Bullets

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shooting the pt is messy, i only carry for defense of my pt and myself, myabe my partner, depending on who im with that day;)

i guess i didnt read that he was already tied up, then he just gets a c-collar on backwards to cover his mouth. i dont hit restrained pts, just ones that are fighting me for whatever reason

Also, we get PD backup on about 10% of our calls, and those are either pronouncements or calls at some Officers family members house, town councilman ect. its usually me and my partner alone, maybe a cadet if im lucky. If we request PD we can expect a 10-15 response time on a radiocar. so sometimes i have to do things to protect my self that i dont always agree with, but who is the most important person? If a pt is in restraints, its me sitting on a guy while my partner ties him down with cravats
 

jjesusfreak01

Forum Deputy Chief
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If you have a restrained patient who is a spitting risk, just put a facemask or a freakin NRB over his head. Not going to hurt him and it solves the problem. We can call this the Occam's Razor approach to EMS. If a patient is in handcuffs you need an officer riding in the back with you (and it wouldn't be a bad idea to keep a pair of handcuff keys on you in case the officer bolts when you get to the hospital).

As an aside, I did go on a run from central prison once with a patient. One DOC officer in the back of the ambulance, one in a follow car. They maintain custody throughout the trip.
 

bstone

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As an aside, I did go on a run from central prison once with a patient. One DOC officer in the back of the ambulance, one in a follow car. They maintain custody throughout the trip.

I've done that also. One in the back with us, one following in the car. Our pt was underarrest for domestic violence, but his wife had stabbed him through the forearm. Ouch!
 

Aidey

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shooting the pt is messy, i only carry for defense of my pt and myself, myabe my partner, depending on who im with that day;)

i guess i didnt read that he was already tied up, then he just gets a c-collar on backwards to cover his mouth. i dont hit restrained pts, just ones that are fighting me for whatever reason

I wouldn't do that if I were you. Using a piece of equipment in an unapproved way can bite you in the butt big time if something goes wrong. If you are that worried about the pts mouth, put the c-collar on properly and then put a PPE mask over his mouth.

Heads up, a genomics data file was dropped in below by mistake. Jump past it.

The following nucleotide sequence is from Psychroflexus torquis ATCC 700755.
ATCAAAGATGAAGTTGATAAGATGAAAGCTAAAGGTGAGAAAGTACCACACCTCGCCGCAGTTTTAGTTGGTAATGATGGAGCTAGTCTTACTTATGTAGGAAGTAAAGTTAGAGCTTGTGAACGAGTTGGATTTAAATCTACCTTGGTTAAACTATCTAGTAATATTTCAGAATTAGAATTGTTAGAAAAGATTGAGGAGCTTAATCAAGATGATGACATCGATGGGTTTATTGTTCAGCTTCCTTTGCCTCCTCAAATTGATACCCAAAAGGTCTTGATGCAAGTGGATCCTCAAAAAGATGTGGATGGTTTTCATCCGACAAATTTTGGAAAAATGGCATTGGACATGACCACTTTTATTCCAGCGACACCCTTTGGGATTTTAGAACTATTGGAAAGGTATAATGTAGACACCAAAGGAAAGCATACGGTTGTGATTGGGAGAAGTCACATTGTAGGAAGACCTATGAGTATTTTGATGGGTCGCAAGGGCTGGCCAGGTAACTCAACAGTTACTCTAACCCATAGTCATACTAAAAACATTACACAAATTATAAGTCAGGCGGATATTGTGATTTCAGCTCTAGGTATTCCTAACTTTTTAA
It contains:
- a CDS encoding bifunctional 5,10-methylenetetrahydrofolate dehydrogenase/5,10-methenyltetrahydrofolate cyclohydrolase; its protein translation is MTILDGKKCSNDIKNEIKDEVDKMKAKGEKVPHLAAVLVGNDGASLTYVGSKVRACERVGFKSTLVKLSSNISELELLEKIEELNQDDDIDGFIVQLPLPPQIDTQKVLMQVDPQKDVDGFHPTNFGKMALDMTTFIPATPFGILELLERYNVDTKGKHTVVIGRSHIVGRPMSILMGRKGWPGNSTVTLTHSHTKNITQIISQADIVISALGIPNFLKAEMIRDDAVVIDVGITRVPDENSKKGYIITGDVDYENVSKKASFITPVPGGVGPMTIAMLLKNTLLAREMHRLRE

Bullets

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I wouldn't do that if I were you. Using a piece of equipment in an unapproved way can bite you in the butt big time if something goes wrong. If you are that worried about the pts mouth, put the c-collar on properly and then put a PPE mask over his mouth.

ppe masks can be taken off, even when restrained. the velcro on the c collar cant. there is no risk of asphyxiation, the collar covers the mouth and eyes, the nose goes through the hole for breathing. we actually learned this in my EMT class, and saw my instructor do it in the field
 

LucidResq

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there is no risk of asphyxiation

Oh really, did you test this in your lab?

Sorry, I just don't see how putting a c-collar on backwards would be remotely comfortable for your patient and not pose some kind of risk.
 

LucidResq

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Just because you think you're in the Wild West doesn't mean you should act like a cowboy and carry on duty and punch your patients. There are plenty of EMTs/Paramedics who work in worse areas than you that still manage to act in a professional and legal manner.
 

MusicMedic

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ppe masks can be taken off, even when restrained. the velcro on the c collar cant. there is no risk of asphyxiation, the collar covers the mouth and eyes, the nose goes through the hole for breathing. we actually learned this in my EMT class, and saw my instructor do it in the field

what if something does go wrong and your patient gets harmed

the courts going to ask "why did you use that piece of equipment improperly?"

and your going to say "oh because it stopped him from spitting on me"